This week I’ve come across a few articles and varied blog posts on screening mammography. The impetus for rehashing the topic is a new set of guidelines issued by the American College of Obstetricians and Gynecologists. That group of women’s health providers now advises that most women get annual mammograms starting at age 40.
Why every year? I have no idea. To the best of my knowledge, there are no data to support that annual mammograms are cost-effective or life-saving for women in any age bracket at normal risk for BC.
Pertinent also, is a recent paper* in the Annals of Internal Medicine supporting a personalized approach to BC screening and mammography for women over the age of 40, and an editorial* to go with it.
“Talk to your doctor,” is the point for patients. (Women’s breasts are not all the same.)
“Talk with your patient,” is the point for doctors: Consider your patient’s breast density, family health history and personal preferences. Great idea!
We need an Annals paper to tell us this?
My personal view, synthesizing all the medical literature of which I’m aware, and taking account all of my prior experiences as a practicing oncologist, and not forgetting I’m a woman, now 50, who had an early-stage breast cancer discovered by a radiologist – and this is not medical advice – is as follows:
For women of normal risk, such as without a strong family history or a prior cancer:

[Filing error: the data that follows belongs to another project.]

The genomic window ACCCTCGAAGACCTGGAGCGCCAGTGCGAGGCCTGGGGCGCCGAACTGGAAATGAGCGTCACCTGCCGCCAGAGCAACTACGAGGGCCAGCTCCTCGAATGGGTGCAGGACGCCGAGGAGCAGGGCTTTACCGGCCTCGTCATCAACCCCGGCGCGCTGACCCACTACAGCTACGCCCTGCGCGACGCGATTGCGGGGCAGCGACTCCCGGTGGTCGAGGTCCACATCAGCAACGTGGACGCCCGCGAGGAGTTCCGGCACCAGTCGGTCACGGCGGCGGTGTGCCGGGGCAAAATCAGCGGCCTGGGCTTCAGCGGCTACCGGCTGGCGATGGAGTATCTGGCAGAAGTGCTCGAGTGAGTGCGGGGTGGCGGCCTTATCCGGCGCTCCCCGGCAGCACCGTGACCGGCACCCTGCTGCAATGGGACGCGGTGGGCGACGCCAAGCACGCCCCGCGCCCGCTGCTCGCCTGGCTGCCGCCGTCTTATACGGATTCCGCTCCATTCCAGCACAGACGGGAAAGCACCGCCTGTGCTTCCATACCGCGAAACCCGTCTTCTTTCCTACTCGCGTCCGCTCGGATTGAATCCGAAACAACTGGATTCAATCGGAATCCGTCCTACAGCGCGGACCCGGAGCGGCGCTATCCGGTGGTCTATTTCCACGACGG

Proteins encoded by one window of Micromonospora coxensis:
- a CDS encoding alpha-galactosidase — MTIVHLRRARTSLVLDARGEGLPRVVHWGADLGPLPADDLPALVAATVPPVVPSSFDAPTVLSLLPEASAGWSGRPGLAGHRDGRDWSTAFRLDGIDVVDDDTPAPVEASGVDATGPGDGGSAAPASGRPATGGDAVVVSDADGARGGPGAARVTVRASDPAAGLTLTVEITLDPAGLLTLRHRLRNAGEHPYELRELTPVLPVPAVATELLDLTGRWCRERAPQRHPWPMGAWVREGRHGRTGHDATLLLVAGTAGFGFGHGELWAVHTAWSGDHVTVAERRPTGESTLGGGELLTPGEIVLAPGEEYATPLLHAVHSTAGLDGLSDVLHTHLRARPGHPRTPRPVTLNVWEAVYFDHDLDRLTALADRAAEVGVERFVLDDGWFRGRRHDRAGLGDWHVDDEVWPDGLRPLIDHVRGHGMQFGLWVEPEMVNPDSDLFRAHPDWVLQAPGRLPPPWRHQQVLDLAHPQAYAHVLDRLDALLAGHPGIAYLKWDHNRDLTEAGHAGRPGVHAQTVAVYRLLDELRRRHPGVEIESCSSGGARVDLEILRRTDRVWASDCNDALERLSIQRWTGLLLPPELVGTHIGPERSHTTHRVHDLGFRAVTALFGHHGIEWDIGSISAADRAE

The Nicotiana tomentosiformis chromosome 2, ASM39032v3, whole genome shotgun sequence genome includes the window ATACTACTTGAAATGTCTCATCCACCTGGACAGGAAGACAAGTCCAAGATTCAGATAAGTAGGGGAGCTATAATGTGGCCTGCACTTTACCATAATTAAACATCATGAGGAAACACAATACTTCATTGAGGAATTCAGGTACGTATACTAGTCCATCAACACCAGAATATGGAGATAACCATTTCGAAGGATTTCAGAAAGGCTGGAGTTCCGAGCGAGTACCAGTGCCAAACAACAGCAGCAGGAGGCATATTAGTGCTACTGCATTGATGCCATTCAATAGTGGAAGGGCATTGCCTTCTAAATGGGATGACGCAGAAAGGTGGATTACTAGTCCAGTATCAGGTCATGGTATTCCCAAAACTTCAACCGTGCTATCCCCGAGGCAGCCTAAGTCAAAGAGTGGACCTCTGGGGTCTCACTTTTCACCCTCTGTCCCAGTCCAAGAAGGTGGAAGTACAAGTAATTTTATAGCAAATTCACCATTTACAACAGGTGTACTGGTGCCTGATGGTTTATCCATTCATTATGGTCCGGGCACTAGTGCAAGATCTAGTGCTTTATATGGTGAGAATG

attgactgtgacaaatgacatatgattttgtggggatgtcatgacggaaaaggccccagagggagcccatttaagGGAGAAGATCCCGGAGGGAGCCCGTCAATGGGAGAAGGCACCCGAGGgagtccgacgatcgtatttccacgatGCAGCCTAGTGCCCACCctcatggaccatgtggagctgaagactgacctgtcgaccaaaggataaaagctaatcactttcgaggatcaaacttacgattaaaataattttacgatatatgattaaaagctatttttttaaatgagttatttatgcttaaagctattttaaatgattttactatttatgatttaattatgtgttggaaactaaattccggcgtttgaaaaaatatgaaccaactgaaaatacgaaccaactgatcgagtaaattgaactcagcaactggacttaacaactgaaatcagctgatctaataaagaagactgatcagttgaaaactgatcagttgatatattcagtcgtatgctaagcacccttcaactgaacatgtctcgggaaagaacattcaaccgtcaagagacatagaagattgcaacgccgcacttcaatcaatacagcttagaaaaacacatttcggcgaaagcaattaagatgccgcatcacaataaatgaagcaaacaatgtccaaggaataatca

1. Start with a baseline, digital mammogram at age 40. The image should be digital first, because this kind of technology is better for visualizing dense breast tissue which is more common in pre-menopausal, younger women and second, because digital images can more easily be shared with another doctor, for a second or more expert opinion if necessary.
2. Get mammograms every other year, unless there’s a significant abnormality that requires follow-up sooner. Until what age? Hard to say. (A complex topic… hold that thought for another post.)
3. Supplement mammography every other year with monthly self-examination of the breast. This inexpensive method of feeling one’s own breasts, regularly and methodically, has not been shown to save lives in randomized clinical trials. But I am convinced that if it’s done right — when a gynecologist, PCP, internist or other caregiver takes the time to teach her patients how to do the breast self-exam properly – as I used to instruct my patients in the clinic, women can help themselves to catch breast tumors early.
4. Mammograms should be done, exclusively, by appropriately-trained radiologists who spend the bulk of their time reading mammograms, performing sonograms of the breast and taking occasional biopsies, as appropriate. (Sorry, general radiologists, but that’s how it is. Would you want your mother’s breast image examined by a radiologist who also reads hip films and MRIs of the brain at the hospital where she works?) The rate of false positives is lower when mammograms are performed by specialized “breast” radiologists.
5. Take advantage of the fact that mammography centers have been regulated for nearly two decades by the FDA. Be sure that the place where you get your mammogram is MQSA-accredited.
All for now -
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